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Contradicting Scientists, FDA Says Marijuana Has No Medical Value

By Gardiner Harris


The Food and Drug Administration declared Thursday that “no sound scientific studies” support the medical use of smoked marijuana. The statement, which contradicts a 1999 review by top government scientists, inserts the health agency into yet another fierce political fight.

Susan Bro, an agency spokeswoman, said that the statement resulted from a combined review by federal drug enforcement, regulatory and research agencies that concluded that “smoked marijuana has no currently accepted or proven medical use in the United States and is not an approved medical treatment.” She said that the FDA was issuing the statement because of numerous inquiries from Capitol Hill but would likely do nothing to enforce it.

“Any enforcement based on this finding would need to be by DEA, since this falls outside of FDA’s regulatory authority,” she said.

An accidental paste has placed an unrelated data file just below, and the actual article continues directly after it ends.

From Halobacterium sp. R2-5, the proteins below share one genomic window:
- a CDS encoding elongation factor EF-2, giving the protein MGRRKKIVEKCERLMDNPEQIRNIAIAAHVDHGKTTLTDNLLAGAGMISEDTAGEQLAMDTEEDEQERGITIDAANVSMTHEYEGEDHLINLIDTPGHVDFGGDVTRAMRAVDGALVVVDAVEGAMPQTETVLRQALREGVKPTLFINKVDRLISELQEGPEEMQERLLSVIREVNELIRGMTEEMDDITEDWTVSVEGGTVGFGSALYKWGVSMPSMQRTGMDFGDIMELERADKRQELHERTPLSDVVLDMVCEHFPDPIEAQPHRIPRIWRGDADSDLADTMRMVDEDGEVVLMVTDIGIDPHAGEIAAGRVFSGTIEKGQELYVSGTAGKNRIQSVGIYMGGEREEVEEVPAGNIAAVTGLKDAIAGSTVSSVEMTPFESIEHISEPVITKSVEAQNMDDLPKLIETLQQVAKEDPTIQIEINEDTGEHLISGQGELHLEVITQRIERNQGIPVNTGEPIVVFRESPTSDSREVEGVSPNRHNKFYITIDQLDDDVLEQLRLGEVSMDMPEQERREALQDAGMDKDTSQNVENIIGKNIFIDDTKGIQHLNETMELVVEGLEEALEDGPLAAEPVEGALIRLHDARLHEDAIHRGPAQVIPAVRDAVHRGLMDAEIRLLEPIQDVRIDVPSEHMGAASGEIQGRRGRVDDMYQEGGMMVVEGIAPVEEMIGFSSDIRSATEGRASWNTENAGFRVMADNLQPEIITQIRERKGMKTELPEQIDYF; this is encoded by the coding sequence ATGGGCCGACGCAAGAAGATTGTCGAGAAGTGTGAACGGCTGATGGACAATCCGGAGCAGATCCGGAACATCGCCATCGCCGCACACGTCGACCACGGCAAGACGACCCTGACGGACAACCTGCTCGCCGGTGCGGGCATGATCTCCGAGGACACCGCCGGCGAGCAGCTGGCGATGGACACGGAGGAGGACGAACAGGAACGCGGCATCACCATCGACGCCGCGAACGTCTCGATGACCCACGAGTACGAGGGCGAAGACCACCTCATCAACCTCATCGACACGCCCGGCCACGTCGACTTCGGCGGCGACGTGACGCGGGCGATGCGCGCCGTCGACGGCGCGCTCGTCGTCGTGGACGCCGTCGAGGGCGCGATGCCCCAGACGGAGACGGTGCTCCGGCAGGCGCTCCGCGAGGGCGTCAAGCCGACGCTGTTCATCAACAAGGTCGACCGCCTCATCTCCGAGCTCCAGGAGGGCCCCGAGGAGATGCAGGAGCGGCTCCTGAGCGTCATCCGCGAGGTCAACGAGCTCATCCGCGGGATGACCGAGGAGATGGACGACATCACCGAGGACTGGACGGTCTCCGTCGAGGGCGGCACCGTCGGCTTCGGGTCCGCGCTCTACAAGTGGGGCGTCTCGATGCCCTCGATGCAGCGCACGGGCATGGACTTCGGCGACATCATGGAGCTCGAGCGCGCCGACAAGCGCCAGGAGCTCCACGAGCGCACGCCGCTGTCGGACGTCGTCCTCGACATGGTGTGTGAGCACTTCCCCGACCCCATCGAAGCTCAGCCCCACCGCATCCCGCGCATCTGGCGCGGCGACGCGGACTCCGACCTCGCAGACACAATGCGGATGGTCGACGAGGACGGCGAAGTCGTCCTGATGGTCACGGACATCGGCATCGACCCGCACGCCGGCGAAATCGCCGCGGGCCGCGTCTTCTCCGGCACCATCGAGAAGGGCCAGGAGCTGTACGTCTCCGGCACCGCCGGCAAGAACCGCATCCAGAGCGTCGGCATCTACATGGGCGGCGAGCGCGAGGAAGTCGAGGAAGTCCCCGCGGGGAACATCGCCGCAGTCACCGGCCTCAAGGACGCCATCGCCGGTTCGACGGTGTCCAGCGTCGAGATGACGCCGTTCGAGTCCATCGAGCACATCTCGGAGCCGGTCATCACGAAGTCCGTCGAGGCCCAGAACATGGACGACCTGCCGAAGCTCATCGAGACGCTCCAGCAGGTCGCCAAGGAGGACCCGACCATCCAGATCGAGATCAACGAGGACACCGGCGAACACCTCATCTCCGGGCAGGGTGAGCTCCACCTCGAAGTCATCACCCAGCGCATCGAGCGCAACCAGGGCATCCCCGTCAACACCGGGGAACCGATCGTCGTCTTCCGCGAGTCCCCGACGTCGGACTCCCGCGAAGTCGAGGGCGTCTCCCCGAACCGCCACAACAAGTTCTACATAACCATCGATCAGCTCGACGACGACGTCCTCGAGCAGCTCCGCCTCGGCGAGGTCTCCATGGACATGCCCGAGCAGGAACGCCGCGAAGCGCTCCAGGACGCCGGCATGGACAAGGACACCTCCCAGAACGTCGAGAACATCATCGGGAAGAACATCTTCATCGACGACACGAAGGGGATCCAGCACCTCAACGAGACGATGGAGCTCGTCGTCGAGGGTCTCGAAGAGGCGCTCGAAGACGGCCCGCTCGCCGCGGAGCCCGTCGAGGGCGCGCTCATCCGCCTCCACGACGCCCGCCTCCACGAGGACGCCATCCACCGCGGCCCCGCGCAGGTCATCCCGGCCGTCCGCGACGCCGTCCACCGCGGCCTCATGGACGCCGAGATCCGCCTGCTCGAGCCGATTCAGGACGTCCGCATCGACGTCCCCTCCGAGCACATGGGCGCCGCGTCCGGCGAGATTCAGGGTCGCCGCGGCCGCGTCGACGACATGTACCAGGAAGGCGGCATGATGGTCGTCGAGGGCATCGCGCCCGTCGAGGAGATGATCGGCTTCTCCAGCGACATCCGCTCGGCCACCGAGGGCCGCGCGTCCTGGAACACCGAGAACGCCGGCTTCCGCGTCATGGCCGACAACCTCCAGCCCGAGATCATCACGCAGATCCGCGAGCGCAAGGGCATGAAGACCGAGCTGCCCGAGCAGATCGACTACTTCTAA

Eleven states have legalized medicinal uses of marijuana, but the Drug Enforcement Administration and the nation’s drug czar, John Walters, have opposed those efforts. A Supreme Court decision last year allowed the federal government to arrest anyone using marijuana, even in states that have legalized its use.

Congressional opponents and supporters of medical marijuana have each tried to enlist the FDA to support their views. Rep. Mark Souder, R-Ind., a fierce opponent of medical marijuana initiatives, proposed legislation two years ago that would have required the FDA to issue an opinion on the medicinal properties of the drug.

Souder believes that efforts to legalize medicinal uses of marijuana are “a front” for efforts to legalize all uses of marijuana, said Martin Green, a spokesman for Souder.

Tom Riley, a spokesman for Walters, hailed the FDA statement, saying that it would put to rest “the bizarre public discussion” that has led 11 states to legalize the drug’s use.